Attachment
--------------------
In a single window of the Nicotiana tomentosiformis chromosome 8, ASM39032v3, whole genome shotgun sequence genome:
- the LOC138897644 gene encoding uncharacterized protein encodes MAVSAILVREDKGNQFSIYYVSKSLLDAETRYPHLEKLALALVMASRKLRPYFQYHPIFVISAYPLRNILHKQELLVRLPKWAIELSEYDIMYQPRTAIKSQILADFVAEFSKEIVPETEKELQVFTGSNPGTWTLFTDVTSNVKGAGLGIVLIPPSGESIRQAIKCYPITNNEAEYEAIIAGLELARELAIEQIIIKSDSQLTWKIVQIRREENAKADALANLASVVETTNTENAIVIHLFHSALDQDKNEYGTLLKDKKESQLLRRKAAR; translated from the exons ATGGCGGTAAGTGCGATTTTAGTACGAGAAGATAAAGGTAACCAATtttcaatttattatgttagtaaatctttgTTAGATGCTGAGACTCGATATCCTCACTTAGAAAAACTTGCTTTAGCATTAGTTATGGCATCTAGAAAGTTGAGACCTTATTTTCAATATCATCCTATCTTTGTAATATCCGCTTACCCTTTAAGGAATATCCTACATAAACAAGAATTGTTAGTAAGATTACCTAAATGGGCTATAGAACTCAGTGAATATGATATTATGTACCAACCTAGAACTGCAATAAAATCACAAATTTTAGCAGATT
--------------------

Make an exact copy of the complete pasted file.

In a single window of the Nicotiana tomentosiformis chromosome 8, ASM39032v3, whole genome shotgun sequence genome:
- the LOC138897644 gene encoding uncharacterized protein encodes MAVSAILVREDKGNQFSIYYVSKSLLDAETRYPHLEKLALALVMASRKLRPYFQYHPIFVISAYPLRNILHKQELLVRLPKWAIELSEYDIMYQPRTAIKSQILADFVAEFSKEIVPETEKELQVFTGSNPGTWTLFTDVTSNVKGAGLGIVLIPPSGESIRQAIKCYPITNNEAEYEAIIAGLELARELAIEQIIIKSDSQLTWKIVQIRREENAKADALANLASVVETTNTENAIVIHLFHSALDQDKNEYGTLLKDKKESQLLRRKAAR; translated from the exons ATGGCGGTAAGTGCGATTTTAGTACGAGAAGATAAAGGTAACCAATtttcaatttattatgttagtaaatctttgTTAGATGCTGAGACTCGATATCCTCACTTAGAAAAACTTGCTTTAGCATTAGTTATGGCATCTAGAAAGTTGAGACCTTATTTTCAATATCATCCTATCTTTGTAATATCCGCTTACCCTTTAAGGAATATCCTACATAAACAAGAATTGTTAGTAAGATTACCTAAATGGGCTATAGAACTCAGTGAATATGATATTATGTACCAACCTAGAACTGCAATAAAATCACAAATTTTAGCAGATT